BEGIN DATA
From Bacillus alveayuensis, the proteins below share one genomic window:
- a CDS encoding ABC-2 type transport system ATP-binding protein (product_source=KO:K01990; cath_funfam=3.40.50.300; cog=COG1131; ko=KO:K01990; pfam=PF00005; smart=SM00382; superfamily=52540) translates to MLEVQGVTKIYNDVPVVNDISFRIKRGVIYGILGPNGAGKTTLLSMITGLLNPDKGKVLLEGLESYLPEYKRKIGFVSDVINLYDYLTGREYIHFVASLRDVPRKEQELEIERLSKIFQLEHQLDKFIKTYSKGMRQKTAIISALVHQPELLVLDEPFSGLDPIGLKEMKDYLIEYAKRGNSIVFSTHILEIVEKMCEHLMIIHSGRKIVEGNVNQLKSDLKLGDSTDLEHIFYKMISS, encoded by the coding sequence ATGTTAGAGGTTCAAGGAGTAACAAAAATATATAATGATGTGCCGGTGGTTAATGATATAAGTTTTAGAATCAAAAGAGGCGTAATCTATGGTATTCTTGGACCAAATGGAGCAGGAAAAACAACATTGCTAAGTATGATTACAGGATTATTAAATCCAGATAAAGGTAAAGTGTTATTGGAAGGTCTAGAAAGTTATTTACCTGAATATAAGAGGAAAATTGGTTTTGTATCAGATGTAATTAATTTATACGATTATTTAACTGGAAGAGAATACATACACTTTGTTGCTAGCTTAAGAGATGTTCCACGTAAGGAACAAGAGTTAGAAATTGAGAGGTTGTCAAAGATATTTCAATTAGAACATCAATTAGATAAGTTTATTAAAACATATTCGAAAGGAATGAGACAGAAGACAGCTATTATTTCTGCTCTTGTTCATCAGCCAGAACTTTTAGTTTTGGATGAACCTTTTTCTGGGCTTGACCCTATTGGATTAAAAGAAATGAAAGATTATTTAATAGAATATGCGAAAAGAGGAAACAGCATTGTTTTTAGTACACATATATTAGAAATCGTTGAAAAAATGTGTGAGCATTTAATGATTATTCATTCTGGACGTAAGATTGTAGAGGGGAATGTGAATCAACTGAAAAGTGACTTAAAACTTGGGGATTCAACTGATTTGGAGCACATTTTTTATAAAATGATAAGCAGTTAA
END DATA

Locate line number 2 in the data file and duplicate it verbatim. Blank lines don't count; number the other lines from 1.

- a CDS encoding ABC-2 type transport system ATP-binding protein (product_source=KO:K01990; cath_funfam=3.40.50.300; cog=COG1131; ko=KO:K01990; pfam=PF00005; smart=SM00382; superfamily=52540) translates to MLEVQGVTKIYNDVPVVNDISFRIKRGVIYGILGPNGAGKTTLLSMITGLLNPDKGKVLLEGLESYLPEYKRKIGFVSDVINLYDYLTGREYIHFVASLRDVPRKEQELEIERLSKIFQLEHQLDKFIKTYSKGMRQKTAIISALVHQPELLVLDEPFSGLDPIGLKEMKDYLIEYAKRGNSIVFSTHILEIVEKMCEHLMIIHSGRKIVEGNVNQLKSDLKLGDSTDLEHIFYKMISS, encoded by the coding sequence ATGTTAGAGGTTCAAGGAGTAACAAAAATATATAATGATGTGCCGGTGGTTAATGATATAAGTTTTAGAATCAAAAGAGGCGTAATCTATGGTATTCTTGGACCAAATGGAGCAGGAAAAACAACATTGCTAAGTATGATTACAGGATTATTAAATCCAGATAAAGGTAAAGTGTTATTGGAAGGTCTAGAAAGTTATTTACCTGAATATAAGAGGAAAATTGGTTTTGTATCAGATGTAATTAATTTATACGATTATTTAACTGGAAGAGAATACATACACTTTGTTGCTAGCTTAAGAGATGTTCCACGTAAGGAACAAGAGTTAGAAATTGAGAGGTTGTCAAAGATATTTCAATTAGAACATCAATTAGATAAGTTTATTAAAACATATTCGAAAGGAATGAGACAGAAGACAGCTATTATTTCTGCTCTTGTTCATCAGCCAGAACTTTTAGTTTTGGATGAACCTTTTTCTGGGCTTGACCCTATTGGATTAAAAGAAATGAAAGATTATTTAATAGAATATGCGAAAAGAGGAAACAGCATTGTTTTTAGTACACATATATTAGAAATCGTTGAAAAAATGTGTGAGCATTTAATGATTATTCATTCTGGACGTAAGATTGTAGAGGGGAATGTGAATCAACTGAAAAGTGACTTAAAACTTGGGGATTCAACTGATTTGGAGCACATTTTTTATAAAATGATAAGCAGTTAA